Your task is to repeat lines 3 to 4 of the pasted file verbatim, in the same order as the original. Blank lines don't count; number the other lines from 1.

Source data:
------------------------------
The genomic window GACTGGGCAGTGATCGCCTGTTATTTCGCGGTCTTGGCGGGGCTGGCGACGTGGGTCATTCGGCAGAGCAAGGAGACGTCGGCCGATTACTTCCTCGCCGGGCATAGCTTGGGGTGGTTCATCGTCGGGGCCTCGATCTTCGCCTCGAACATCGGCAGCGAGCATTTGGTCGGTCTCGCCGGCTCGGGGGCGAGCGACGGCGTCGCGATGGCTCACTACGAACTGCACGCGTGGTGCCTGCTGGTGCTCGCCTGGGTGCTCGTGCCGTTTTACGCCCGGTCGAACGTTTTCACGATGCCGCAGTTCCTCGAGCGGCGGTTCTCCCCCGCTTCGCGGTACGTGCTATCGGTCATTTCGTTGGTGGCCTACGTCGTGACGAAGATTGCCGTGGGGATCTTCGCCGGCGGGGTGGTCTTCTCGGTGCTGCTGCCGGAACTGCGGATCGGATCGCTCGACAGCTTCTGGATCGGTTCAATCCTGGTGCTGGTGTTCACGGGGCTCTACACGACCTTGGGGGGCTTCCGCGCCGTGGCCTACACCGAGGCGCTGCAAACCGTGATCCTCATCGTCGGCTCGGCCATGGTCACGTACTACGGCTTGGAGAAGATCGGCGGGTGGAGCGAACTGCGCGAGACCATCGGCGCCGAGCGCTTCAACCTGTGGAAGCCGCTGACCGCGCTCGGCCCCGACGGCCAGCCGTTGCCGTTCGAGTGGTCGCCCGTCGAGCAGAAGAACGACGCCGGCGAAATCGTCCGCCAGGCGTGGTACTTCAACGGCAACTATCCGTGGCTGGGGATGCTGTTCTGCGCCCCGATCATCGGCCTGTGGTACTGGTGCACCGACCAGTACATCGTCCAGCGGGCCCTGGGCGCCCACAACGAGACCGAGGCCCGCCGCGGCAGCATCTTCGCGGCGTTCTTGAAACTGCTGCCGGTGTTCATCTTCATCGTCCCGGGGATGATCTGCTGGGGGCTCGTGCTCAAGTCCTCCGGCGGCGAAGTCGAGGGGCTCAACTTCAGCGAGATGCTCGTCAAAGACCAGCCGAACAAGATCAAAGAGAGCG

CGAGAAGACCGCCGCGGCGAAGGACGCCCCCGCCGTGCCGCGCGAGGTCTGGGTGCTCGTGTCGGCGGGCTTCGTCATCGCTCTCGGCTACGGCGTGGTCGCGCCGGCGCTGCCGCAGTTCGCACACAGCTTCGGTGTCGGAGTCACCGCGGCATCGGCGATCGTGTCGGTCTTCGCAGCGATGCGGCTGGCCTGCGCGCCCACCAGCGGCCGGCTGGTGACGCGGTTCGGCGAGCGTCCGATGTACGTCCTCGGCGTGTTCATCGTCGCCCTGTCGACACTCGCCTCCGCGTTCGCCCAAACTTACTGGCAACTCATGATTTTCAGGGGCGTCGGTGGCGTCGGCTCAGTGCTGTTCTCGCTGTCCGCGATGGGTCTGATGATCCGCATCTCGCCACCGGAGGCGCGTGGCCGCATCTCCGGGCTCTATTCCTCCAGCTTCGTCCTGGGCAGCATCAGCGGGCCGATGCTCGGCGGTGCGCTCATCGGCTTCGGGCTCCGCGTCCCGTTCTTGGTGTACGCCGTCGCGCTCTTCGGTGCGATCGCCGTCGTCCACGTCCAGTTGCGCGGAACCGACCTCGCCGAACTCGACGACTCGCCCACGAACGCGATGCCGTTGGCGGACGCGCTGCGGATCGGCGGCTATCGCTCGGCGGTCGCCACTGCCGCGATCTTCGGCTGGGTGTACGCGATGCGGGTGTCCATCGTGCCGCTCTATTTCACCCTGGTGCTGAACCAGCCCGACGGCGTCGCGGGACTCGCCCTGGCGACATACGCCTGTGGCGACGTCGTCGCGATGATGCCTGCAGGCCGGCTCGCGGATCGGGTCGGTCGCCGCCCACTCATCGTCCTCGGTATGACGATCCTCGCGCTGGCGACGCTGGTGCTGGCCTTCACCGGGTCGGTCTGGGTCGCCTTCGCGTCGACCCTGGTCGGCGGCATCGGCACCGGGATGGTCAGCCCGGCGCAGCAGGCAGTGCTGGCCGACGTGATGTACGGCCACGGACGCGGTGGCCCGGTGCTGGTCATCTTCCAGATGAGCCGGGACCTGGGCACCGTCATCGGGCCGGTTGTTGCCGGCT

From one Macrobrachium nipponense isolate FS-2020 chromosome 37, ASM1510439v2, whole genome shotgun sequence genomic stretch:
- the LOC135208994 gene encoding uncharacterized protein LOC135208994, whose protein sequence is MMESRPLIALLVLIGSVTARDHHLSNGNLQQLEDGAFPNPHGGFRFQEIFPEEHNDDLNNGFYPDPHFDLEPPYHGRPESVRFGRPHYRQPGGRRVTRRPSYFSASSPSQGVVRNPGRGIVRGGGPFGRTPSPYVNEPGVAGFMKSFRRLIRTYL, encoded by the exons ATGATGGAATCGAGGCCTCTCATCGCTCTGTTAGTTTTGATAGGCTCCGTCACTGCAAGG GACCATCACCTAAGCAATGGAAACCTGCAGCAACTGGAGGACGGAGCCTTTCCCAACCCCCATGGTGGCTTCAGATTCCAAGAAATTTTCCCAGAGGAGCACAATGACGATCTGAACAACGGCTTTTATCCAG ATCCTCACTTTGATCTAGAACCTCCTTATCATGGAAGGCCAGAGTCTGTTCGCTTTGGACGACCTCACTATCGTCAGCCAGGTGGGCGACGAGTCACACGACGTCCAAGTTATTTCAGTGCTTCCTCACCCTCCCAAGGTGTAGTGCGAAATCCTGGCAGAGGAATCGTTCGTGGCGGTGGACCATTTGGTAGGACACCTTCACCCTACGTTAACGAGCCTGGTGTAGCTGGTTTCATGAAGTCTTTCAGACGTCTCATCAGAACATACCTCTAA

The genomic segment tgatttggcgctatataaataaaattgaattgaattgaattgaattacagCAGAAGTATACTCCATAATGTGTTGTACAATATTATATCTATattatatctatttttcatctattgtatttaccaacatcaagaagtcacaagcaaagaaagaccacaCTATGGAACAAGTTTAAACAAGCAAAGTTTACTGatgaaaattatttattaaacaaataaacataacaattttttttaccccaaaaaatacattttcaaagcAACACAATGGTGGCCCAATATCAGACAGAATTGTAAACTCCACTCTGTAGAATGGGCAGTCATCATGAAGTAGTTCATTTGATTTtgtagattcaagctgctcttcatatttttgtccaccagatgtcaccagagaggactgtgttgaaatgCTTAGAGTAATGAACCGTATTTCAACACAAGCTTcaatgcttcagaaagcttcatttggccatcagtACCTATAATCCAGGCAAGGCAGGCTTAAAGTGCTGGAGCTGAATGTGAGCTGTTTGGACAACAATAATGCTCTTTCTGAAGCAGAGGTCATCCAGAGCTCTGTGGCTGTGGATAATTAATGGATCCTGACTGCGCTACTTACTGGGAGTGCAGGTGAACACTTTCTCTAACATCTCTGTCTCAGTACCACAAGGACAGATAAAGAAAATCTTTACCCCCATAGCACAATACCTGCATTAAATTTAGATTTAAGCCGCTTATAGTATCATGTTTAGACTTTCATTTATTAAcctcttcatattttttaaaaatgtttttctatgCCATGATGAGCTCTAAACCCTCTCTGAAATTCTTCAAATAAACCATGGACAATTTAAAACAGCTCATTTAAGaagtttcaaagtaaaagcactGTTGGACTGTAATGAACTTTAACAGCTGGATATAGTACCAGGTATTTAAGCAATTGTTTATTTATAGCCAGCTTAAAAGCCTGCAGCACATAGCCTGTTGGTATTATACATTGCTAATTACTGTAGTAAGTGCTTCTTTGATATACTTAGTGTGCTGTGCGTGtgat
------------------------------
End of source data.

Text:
From one Macrobrachium nipponense isolate FS-2020 chromosome 37, ASM1510439v2, whole genome shotgun sequence genomic stretch:
- the LOC135208994 gene encoding uncharacterized protein LOC135208994, whose protein sequence is MMESRPLIALLVLIGSVTARDHHLSNGNLQQLEDGAFPNPHGGFRFQEIFPEEHNDDLNNGFYPDPHFDLEPPYHGRPESVRFGRPHYRQPGGRRVTRRPSYFSASSPSQGVVRNPGRGIVRGGGPFGRTPSPYVNEPGVAGFMKSFRRLIRTYL, encoded by the exons ATGATGGAATCGAGGCCTCTCATCGCTCTGTTAGTTTTGATAGGCTCCGTCACTGCAAGG GACCATCACCTAAGCAATGGAAACCTGCAGCAACTGGAGGACGGAGCCTTTCCCAACCCCCATGGTGGCTTCAGATTCCAAGAAATTTTCCCAGAGGAGCACAATGACGATCTGAACAACGGCTTTTATCCAG ATCCTCACTTTGATCTAGAACCTCCTTATCATGGAAGGCCAGAGTCTGTTCGCTTTGGACGACCTCACTATCGTCAGCCAGGTGGGCGACGAGTCACACGACGTCCAAGTTATTTCAGTGCTTCCTCACCCTCCCAAGGTGTAGTGCGAAATCCTGGCAGAGGAATCGTTCGTGGCGGTGGACCATTTGGTAGGACACCTTCACCCTACGTTAACGAGCCTGGTGTAGCTGGTTTCATGAAGTCTTTCAGACGTCTCATCAGAACATACCTCTAA